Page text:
Friday, 14 December 2018
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Elimination Problems in Dogs

Urinating or defecating inside the home is a common behavioral problem of dogs. If the problem is not rectified, the dog may be banished from the home to a backyard, taken to an animal shelter or even euthanized.

There are many reasons for elimination problems. They include incomplete puppy training, anxiety disorders, underlying medical disorders and submissive behavior.

Dogs that are incompletely house-trained deposit urine or stool at inappropriate locations in the home. It is common in puppies, but rare in adult dogs. Urine marking can occur in intact male dogs in territorial, sexual and conflict situations. Urine marking develops after sexual maturity, at 1 year of age. Dogs with separation anxiety or noise phobias may exhibit inappropriate elimination when they are anxious. Submission urination occurs when dogs perceive threats or dominance signals from other dogs or humans. Excitement urination occurs when the dog is very excited, often when owners return home, when greeting new dogs and people. Many medical disorders result in house-soiling due to alterations in function of the urinary or digestive systems, decreased mobility or poor awareness of the environment.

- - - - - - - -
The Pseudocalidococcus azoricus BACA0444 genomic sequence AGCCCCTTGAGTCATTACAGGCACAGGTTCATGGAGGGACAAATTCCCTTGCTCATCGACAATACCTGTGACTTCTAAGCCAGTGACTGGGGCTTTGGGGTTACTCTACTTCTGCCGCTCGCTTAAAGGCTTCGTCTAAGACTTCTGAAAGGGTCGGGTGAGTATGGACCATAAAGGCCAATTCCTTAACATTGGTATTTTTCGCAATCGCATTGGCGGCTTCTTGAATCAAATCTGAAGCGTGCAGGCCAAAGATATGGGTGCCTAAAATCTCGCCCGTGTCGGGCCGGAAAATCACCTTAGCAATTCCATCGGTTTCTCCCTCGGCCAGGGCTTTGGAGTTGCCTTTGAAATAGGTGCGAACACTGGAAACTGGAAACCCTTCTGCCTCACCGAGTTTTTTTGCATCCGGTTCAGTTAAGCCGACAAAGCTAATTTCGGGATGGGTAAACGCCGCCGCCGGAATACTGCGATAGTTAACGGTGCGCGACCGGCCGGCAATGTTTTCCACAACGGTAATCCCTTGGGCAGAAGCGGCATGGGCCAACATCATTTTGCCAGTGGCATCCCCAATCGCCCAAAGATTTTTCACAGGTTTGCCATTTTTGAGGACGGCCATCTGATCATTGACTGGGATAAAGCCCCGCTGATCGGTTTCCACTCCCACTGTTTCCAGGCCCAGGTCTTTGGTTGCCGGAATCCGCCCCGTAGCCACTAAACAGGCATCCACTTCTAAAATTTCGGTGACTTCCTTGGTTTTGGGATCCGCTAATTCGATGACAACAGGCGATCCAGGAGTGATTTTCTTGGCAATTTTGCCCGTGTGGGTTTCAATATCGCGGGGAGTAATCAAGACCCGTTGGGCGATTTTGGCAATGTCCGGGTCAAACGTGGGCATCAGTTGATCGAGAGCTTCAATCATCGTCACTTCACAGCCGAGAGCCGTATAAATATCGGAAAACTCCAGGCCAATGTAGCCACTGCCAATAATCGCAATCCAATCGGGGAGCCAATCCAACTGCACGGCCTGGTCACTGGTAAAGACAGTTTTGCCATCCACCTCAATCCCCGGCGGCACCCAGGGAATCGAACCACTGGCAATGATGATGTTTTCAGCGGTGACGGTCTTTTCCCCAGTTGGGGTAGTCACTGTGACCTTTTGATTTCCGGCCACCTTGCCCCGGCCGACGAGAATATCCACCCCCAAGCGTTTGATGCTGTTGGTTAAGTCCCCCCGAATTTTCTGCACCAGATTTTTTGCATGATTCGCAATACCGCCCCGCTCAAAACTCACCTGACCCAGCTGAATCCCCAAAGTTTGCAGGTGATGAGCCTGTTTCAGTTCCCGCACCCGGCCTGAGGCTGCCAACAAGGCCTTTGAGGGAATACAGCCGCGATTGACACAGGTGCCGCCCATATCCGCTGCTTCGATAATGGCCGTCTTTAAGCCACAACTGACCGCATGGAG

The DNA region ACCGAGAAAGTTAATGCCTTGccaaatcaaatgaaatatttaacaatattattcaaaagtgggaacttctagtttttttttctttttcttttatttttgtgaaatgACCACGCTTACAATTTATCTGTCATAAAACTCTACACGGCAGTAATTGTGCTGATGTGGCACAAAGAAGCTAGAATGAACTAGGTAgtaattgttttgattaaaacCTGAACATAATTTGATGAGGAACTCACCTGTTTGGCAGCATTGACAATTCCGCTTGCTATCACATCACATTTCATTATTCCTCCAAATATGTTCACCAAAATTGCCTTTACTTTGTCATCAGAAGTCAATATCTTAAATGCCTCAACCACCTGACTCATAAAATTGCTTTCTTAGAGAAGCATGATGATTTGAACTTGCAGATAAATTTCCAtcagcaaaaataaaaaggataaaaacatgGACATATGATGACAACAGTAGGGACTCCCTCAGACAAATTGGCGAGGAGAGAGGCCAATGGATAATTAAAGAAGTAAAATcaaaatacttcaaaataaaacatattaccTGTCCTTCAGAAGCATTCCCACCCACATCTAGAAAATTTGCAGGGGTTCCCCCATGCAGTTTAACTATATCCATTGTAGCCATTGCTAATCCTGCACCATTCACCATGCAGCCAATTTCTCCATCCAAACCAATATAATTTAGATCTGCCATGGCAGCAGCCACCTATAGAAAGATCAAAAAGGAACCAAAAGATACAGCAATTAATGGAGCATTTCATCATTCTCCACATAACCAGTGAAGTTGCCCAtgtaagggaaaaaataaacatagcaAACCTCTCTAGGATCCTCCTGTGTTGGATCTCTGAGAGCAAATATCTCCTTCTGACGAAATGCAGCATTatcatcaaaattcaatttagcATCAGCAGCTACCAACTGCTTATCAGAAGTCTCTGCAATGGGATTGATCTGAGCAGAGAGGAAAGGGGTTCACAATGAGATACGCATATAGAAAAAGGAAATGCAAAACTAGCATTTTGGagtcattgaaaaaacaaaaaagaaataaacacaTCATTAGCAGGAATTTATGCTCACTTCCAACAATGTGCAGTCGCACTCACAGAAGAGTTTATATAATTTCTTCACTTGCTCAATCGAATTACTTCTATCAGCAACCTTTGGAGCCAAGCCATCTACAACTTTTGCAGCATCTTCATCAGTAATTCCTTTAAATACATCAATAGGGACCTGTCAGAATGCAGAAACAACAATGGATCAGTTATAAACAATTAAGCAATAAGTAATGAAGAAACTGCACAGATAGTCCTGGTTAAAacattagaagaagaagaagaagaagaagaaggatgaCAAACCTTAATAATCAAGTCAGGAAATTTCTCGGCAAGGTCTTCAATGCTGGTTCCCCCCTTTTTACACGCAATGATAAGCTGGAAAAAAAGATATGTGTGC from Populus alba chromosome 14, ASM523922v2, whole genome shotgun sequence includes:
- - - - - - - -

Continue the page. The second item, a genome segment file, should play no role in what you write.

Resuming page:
Diagnosis of elimination problems requires an excellent behavioral analysis of the dog—its history, owners and environment. Often medical tests are necessary, including X-rays, blood tests and urinalyses.

The ideal treatment for inappropriate elimination is prevention. If the dog is never given an opportunity to eliminate in the house, it quickly learns to only eliminate outdoors. A successful training program consists of taking the dog to an appropriate outdoor location on a regular schedule, and confining the dog when it is unsupervised, such as in “crate training.” Inappropriate elimination that occurs because of anxiety is treated by managing the underlying anxiety, often with pharmaceutical drugs for anxiety. Castration improves urine marking in 70 percent of male dogs. Inappropriate management of inappropriate elimination often makes it worse. Do not punish the dog for inappropriate elimination.

Prognosis for most elimination problems is good, as long as the correct diagnosis is determined and appropriate therapy is implemented. Anxiety problems that cause inappropriate elimination can be challenging to address and resolve. Permanently resolving separation anxiety or noise phobia is unlikely.

Dr. Karsten Fostvedt is a veterinarian at St. Francis Pet Clinic in Ketchum.


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